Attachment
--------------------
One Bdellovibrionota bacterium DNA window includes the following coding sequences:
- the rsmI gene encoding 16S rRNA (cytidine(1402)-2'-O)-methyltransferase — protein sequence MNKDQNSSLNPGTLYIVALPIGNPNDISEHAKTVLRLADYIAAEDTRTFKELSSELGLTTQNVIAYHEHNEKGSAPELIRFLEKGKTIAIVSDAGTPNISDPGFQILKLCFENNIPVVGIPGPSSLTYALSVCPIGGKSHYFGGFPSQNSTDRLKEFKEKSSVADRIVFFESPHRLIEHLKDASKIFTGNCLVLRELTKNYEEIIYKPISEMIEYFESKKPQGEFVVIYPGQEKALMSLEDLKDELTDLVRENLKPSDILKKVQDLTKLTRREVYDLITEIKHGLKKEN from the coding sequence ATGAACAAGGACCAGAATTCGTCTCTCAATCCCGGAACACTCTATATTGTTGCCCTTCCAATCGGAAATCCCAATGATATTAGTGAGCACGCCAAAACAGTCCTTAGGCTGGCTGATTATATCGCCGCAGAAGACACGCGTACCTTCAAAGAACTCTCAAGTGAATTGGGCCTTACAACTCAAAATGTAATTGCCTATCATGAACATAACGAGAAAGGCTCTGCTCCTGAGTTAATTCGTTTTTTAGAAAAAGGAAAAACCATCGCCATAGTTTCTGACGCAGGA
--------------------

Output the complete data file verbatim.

One Bdellovibrionota bacterium DNA window includes the following coding sequences:
- the rsmI gene encoding 16S rRNA (cytidine(1402)-2'-O)-methyltransferase — protein sequence MNKDQNSSLNPGTLYIVALPIGNPNDISEHAKTVLRLADYIAAEDTRTFKELSSELGLTTQNVIAYHEHNEKGSAPELIRFLEKGKTIAIVSDAGTPNISDPGFQILKLCFENNIPVVGIPGPSSLTYALSVCPIGGKSHYFGGFPSQNSTDRLKEFKEKSSVADRIVFFESPHRLIEHLKDASKIFTGNCLVLRELTKNYEEIIYKPISEMIEYFESKKPQGEFVVIYPGQEKALMSLEDLKDELTDLVRENLKPSDILKKVQDLTKLTRREVYDLITEIKHGLKKEN from the coding sequence ATGAACAAGGACCAGAATTCGTCTCTCAATCCCGGAACACTCTATATTGTTGCCCTTCCAATCGGAAATCCCAATGATATTAGTGAGCACGCCAAAACAGTCCTTAGGCTGGCTGATTATATCGCCGCAGAAGACACGCGTACCTTCAAAGAACTCTCAAGTGAATTGGGCCTTACAACTCAAAATGTAATTGCCTATCATGAACATAACGAGAAAGGCTCTGCTCCTGAGTTAATTCGTTTTTTAGAAAAAGGAAAAACCATCGCCATAGTTTCTGACGCAGGA